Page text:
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Sex and New York: Female Relationships in Wharton and Bushnell1

  • Author(s): Kakihara, Satoko
  • et al.
Abstract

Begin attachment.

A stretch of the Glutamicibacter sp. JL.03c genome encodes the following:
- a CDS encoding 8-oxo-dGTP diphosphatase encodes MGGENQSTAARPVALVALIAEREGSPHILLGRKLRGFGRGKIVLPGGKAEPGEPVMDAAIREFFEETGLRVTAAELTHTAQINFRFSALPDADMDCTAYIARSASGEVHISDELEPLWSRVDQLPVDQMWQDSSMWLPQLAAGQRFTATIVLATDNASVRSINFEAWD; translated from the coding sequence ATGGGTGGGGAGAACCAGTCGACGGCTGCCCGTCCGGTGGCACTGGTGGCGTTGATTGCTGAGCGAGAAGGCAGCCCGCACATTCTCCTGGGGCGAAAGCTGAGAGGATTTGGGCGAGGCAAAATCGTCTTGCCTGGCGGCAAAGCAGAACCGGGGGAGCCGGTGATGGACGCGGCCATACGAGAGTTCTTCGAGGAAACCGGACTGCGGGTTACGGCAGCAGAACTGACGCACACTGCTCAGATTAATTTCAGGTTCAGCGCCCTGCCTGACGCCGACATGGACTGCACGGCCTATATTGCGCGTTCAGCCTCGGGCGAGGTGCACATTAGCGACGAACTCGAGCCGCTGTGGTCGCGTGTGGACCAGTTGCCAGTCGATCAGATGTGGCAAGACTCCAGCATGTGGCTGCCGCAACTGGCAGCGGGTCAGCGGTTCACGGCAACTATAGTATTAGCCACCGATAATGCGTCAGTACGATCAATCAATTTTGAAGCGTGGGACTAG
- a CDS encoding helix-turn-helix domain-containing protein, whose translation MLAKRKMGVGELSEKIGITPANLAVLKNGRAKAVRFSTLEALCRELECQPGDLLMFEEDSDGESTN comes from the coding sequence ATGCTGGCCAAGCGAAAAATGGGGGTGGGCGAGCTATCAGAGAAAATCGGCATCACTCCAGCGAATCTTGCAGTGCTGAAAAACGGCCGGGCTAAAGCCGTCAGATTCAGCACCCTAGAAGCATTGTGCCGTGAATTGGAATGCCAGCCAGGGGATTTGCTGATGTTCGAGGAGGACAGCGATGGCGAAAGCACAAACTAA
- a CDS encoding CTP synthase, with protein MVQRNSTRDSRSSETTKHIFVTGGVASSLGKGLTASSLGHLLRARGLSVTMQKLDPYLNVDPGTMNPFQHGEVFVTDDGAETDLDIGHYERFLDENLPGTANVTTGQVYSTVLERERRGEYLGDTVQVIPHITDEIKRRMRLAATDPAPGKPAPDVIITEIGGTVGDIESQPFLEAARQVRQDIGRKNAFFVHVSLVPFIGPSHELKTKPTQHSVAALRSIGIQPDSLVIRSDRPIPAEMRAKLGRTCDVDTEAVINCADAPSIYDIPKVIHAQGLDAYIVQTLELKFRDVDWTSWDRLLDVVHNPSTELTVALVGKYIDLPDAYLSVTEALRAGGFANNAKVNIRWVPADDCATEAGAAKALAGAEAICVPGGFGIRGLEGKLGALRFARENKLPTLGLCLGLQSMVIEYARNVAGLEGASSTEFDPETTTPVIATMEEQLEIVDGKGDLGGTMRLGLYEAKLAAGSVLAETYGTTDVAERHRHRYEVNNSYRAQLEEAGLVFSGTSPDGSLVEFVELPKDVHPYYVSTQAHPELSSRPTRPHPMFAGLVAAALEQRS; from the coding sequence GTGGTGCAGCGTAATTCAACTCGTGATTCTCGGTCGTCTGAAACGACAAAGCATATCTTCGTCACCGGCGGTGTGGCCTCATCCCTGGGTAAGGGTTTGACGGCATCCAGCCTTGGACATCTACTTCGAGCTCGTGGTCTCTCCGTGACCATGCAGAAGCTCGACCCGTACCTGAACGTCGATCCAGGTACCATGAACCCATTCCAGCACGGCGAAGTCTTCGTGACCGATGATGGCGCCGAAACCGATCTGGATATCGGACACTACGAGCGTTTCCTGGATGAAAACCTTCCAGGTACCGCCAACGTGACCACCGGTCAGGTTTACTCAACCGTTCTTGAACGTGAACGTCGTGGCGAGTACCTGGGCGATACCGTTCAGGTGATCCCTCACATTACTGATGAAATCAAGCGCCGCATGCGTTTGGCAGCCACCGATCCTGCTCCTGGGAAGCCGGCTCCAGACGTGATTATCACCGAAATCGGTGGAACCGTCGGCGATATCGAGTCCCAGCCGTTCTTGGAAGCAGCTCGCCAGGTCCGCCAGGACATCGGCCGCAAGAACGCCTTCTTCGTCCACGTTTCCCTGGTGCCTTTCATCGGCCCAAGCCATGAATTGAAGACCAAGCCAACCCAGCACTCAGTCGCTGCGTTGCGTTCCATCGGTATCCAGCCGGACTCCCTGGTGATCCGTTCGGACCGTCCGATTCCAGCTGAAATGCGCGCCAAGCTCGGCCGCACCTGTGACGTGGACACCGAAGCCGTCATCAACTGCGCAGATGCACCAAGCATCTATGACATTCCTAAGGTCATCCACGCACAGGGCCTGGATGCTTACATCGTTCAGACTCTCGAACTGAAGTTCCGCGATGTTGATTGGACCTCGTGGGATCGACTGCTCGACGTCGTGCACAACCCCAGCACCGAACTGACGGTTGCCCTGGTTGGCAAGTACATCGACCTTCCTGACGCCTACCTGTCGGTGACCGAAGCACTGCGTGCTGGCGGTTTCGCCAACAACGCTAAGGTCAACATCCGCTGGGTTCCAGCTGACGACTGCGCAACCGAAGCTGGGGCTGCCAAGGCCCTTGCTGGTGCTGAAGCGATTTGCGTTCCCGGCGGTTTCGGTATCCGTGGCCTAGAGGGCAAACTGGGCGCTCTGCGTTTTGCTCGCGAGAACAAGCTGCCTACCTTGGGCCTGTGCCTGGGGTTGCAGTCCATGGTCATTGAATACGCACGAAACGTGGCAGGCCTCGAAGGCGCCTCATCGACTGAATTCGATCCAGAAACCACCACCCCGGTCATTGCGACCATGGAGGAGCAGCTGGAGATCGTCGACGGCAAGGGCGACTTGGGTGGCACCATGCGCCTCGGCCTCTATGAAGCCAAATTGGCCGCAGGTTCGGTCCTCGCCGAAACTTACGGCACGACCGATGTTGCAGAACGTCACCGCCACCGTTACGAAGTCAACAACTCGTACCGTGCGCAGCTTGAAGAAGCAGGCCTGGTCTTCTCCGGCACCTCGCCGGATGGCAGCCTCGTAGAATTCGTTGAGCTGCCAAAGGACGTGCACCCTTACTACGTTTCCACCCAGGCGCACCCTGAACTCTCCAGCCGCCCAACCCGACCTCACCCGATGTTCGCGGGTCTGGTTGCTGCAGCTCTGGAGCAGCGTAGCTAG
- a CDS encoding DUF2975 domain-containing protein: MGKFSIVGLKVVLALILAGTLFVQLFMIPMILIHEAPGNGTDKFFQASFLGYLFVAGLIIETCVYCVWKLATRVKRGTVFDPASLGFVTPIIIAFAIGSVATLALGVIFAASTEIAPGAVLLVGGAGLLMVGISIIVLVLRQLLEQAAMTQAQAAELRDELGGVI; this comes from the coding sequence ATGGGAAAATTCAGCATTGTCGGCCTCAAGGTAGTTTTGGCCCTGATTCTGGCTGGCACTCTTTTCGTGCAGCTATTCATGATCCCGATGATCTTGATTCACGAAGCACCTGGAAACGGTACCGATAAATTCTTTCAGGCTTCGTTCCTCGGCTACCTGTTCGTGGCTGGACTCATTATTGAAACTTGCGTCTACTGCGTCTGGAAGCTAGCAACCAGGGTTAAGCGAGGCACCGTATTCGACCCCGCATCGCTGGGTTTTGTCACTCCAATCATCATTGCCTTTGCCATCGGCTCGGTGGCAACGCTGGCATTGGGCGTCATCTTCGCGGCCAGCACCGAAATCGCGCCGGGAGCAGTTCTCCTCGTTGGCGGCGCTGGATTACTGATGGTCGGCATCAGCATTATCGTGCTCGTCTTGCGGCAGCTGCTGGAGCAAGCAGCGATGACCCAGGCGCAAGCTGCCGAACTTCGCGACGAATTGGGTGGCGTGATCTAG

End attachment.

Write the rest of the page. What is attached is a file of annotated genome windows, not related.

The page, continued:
Although published nearly a century apart, the works of Edith Wharton and Candace Bushnell grapple with the same issue of women’s efforts to establish independence in New York City. Wharton’s The House of Mirth and The Age of Innocence, published in 1905 and 1920, exemplify this struggle in a naturalist tradition, where women find fulfillment and survival only as objects of men’s affections. The urban city, traditionally characterized as a masculine space in which society places women in a subordinate position, sets the stage for several of the authors’ works, in which women attempt to gain social footholds among men who wield their professional and financial power over them.

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